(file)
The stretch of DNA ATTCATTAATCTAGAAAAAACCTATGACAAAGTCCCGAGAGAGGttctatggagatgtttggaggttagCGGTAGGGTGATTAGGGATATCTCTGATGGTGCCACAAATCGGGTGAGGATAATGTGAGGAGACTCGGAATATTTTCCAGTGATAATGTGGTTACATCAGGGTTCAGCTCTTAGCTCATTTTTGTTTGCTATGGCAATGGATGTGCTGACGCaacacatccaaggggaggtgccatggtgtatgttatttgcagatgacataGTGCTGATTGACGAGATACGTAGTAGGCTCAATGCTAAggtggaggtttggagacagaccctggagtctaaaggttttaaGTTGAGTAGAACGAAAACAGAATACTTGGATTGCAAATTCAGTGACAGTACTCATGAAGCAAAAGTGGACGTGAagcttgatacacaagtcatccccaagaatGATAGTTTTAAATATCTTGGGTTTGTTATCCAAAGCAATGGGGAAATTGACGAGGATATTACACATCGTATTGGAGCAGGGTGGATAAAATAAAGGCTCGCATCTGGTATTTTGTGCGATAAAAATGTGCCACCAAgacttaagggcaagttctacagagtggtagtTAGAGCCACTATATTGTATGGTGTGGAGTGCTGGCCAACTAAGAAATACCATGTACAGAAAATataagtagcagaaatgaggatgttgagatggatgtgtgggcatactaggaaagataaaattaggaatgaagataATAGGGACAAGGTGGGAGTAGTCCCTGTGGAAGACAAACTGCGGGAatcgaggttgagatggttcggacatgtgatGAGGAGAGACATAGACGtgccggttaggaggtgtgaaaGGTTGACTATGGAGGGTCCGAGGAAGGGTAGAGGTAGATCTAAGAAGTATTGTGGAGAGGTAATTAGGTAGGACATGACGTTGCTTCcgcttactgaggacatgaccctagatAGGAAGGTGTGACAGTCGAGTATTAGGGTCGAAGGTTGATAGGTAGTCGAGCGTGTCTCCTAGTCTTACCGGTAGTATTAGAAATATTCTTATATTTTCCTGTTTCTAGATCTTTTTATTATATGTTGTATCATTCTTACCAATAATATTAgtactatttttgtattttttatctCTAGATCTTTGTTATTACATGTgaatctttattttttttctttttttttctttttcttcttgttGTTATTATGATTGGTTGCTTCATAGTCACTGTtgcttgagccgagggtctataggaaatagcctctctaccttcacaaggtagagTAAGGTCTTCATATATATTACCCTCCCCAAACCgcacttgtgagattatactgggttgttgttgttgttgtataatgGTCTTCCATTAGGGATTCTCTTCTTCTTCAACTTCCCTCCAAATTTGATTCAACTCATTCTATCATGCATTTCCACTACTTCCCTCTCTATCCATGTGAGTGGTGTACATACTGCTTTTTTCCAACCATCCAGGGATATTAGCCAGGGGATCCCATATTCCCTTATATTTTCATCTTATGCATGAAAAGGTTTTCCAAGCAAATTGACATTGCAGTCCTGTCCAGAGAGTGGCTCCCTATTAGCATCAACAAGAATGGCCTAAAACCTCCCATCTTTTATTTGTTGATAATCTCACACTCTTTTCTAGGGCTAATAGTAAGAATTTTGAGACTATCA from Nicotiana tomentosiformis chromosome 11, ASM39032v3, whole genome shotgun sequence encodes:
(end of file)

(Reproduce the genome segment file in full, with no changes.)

The stretch of DNA ATTCATTAATCTAGAAAAAACCTATGACAAAGTCCCGAGAGAGGttctatggagatgtttggaggttagCGGTAGGGTGATTAGGGATATCTCTGATGGTGCCACAAATCGGGTGAGGATAATGTGAGGAGACTCGGAATATTTTCCAGTGATAATGTGGTTACATCAGGGTTCAGCTCTTAGCTCATTTTTGTTTGCTATGGCAATGGATGTGCTGACGCaacacatccaaggggaggtgccatggtgtatgttatttgcagatgacataGTGCTGATTGACGAGATACGTAGTAGGCTCAATGCTAAggtggaggtttggagacagaccctggagtctaaaggttttaaGTTGAGTAGAACGAAAACAGAATACTTGGATTGCAAATTCAGTGACAGTACTCATGAAGCAAAAGTGGACGTGAagcttgatacacaagtcatccccaagaatGATAGTTTTAAATATCTTGGGTTTGTTATCCAAAGCAATGGGGAAATTGACGAGGATATTACACATCGTATTGGAGCAGGGTGGATAAAATAAAGGCTCGCATCTGGTATTTTGTGCGATAAAAATGTGCCACCAAgacttaagggcaagttctacagagtggtagtTAGAGCCACTATATTGTATGGTGTGGAGTGCTGGCCAACTAAGAAATACCATGTACAGAAAATataagtagcagaaatgaggatgttgagatggatgtgtgggcatactaggaaagataaaattaggaatgaagataATAGGGACAAGGTGGGAGTAGTCCCTGTGGAAGACAAACTGCGGGAatcgaggttgagatggttcggacatgtgatGAGGAGAGACATAGACGtgccggttaggaggtgtgaaaGGTTGACTATGGAGGGTCCGAGGAAGGGTAGAGGTAGATCTAAGAAGTATTGTGGAGAGGTAATTAGGTAGGACATGACGTTGCTTCcgcttactgaggacatgaccctagatAGGAAGGTGTGACAGTCGAGTATTAGGGTCGAAGGTTGATAGGTAGTCGAGCGTGTCTCCTAGTCTTACCGGTAGTATTAGAAATATTCTTATATTTTCCTGTTTCTAGATCTTTTTATTATATGTTGTATCATTCTTACCAATAATATTAgtactatttttgtattttttatctCTAGATCTTTGTTATTACATGTgaatctttattttttttctttttttttctttttcttcttgttGTTATTATGATTGGTTGCTTCATAGTCACTGTtgcttgagccgagggtctataggaaatagcctctctaccttcacaaggtagagTAAGGTCTTCATATATATTACCCTCCCCAAACCgcacttgtgagattatactgggttgttgttgttgttgtataatgGTCTTCCATTAGGGATTCTCTTCTTCTTCAACTTCCCTCCAAATTTGATTCAACTCATTCTATCATGCATTTCCACTACTTCCCTCTCTATCCATGTGAGTGGTGTACATACTGCTTTTTTCCAACCATCCAGGGATATTAGCCAGGGGATCCCATATTCCCTTATATTTTCATCTTATGCATGAAAAGGTTTTCCAAGCAAATTGACATTGCAGTCCTGTCCAGAGAGTGGCTCCCTATTAGCATCAACAAGAATGGCCTAAAACCTCCCATCTTTTATTTGTTGATAATCTCACACTCTTTTCTAGGGCTAATAGTAAGAATTTTGAGACTATCA from Nicotiana tomentosiformis chromosome 11, ASM39032v3, whole genome shotgun sequence encodes: